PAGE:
Criminal Justice

Michael Dunn Found Guilty of Attempted Murder, Three Related Charges, Mistrial on Murder Charge

Shot and killed a teenager allegedly over music

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The Florida jury in the case of Michael Dunn has found him guilty on four charges, including three for second-degree attempted murder.

But they were unable to reach a verdict on a fifth count of first-degree murder. The judge—who moments before had said that the jury had reached a verdict on all counts—declared a mistrial on this count alone.

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  1. How could anyone possibly believe Dunn was justified in killing one teen and yet simultaneously guilty of attempting to shoot all four teens? This verdict is irrational.

    1. I assume “reasonable doubt” on the murder while “beyond a reasonable doubt” on riddling a fleeing car with gunfire”?

      1. My understanding is he fired into the car, paused 10 seconds, then started shooting at the car again.

        So those 10 seconds may have been enough to conclude premeditation on attempted murder 1 but the opening salvo that killed the kid was not premeditated. So they deadlocked on murder in the first.

        Although I do believe juries are instructed to consider murder 2 if the evidence is not sufficient to convict on 1st degree. Is it possible the judge fucked up or do we just have an exceptionally stupid jury?

        In any case, Dunn is going away for a long time. At least 20 years.

        1. I’m just trying to get my head around the idea that someone could be found not guilty of killing someone but guilty of attempting to murder the same person based upon a 13 second encounter.

          When the victim dies is attempted murder even a responsive verdict?

          How many fact patterns are they trying to squeeze out of the same 13 seconds?

          Is each bullet fired an attempted murder charge?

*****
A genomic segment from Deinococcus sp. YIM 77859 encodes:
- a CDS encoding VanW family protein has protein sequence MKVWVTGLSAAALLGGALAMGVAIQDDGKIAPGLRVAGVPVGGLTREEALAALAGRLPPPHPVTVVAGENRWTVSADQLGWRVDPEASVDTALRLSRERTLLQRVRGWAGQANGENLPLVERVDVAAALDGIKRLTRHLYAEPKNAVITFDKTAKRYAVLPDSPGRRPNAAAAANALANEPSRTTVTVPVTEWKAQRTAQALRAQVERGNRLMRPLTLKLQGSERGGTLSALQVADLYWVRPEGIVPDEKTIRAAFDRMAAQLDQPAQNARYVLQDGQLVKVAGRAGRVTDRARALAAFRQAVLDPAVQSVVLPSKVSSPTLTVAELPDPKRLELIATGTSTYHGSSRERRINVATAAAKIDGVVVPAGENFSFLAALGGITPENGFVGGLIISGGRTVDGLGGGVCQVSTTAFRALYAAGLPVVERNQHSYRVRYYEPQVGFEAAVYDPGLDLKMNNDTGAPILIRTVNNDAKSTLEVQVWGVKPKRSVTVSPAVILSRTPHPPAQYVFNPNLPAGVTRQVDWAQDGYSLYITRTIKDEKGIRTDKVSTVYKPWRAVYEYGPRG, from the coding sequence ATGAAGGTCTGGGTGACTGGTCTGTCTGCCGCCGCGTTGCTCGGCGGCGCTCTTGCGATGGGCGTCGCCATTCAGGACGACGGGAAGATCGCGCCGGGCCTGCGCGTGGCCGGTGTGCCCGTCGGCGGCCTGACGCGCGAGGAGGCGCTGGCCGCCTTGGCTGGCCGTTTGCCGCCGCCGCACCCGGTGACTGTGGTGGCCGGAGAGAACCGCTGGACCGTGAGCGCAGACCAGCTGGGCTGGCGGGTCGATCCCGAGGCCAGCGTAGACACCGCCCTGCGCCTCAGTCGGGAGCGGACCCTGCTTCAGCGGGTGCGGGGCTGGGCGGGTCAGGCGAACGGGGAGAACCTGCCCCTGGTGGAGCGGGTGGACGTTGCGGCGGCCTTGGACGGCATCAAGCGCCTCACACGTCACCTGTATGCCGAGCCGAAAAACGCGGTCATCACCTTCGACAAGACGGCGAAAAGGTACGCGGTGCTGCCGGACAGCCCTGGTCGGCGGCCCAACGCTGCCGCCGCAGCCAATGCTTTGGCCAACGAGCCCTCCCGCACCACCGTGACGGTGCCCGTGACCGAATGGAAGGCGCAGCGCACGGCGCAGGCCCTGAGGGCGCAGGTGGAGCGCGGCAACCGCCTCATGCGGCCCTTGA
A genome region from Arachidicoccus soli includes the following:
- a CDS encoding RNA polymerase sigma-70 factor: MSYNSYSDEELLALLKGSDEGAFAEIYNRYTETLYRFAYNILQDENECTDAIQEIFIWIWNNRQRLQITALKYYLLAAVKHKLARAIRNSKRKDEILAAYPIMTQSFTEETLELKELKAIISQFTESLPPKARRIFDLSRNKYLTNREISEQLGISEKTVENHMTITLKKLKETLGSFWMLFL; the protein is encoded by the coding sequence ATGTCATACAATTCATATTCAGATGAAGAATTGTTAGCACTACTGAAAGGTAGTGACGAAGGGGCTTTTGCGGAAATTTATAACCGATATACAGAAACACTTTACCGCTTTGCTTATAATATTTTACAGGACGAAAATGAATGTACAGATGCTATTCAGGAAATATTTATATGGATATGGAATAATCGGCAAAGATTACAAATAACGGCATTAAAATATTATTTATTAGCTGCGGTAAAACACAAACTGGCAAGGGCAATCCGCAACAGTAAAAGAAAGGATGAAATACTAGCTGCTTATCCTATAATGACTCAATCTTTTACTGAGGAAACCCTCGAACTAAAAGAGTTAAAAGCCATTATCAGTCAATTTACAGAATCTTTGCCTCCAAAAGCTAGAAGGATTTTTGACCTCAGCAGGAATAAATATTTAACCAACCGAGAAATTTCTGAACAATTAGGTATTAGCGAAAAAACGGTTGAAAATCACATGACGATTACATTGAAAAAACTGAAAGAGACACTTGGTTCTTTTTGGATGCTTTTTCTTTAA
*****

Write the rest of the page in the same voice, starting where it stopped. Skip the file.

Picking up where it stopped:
The jurors who found not guilty on the murder charge but convicted on the attempted murder charge have some explaining to do.

          I wish we could record jury deliberations. I would love to hear these conversations.

          1. Dunn was convicted of attempted murder of the 3 survivors.

          2. He wasn’t found not guilty of murder. There was no verdict on murder.

            1. He wasn’t found not guilty of murder. There was no verdict on murder.

              Of course he wasn’t but one or more jurors voted not guilty on the murder charge but convicted him on the attempted murder charge hence “jurors who found not guilty on the murder charge but convicted on the attempted murder charge have some explaining to do”.

    2. It’s really simple. Some jurors (maybe just one) had reasonable doubt about whether Dunn thought he saw a gun. If he did, then the first shots were justified.

      There is no excuse for shooting at the car as it drives away. That’s not self-defense by any stretch of the imagination, therefore he’s guilty of attempted murder and shooting into vehicle.

      1. There is no excuse for shooting at the car as it drives away. That’s not self-defense by any stretch of the imagination

        Let’s imagine Dunn is telling the truth about the back seat passenger having threatened his life and brandished a shotgun. Under this scenario it’s not unreasonable to fire at the threat in the back seat even if the driver is moving the vehicle away from Dunn. The backseat passenger isn’t driving the vehicle and could easily shoot while the vehicle is in re-positioning or in retreat.

  2. The incomplete finale to this emotional, hot-button trial — partly because of the fact Dunn is white and the teenagers who were shot at, including Davis, are black — echoed George Zimmerman’s trial for the killing of 17-year-old Trayvon Martin about 120 miles down the road in Sanford, Florida. While stand your ground wasn’t used by Dunn, his lawyers did argue that he fired in self-defense.

    Reading this, you’d be forgiven for assuming that “stand your ground” was used as a defense in the Martin trial.

  3. no doubt he will feel “threatened” in prison. Dunn is a lowlife motherfucker.

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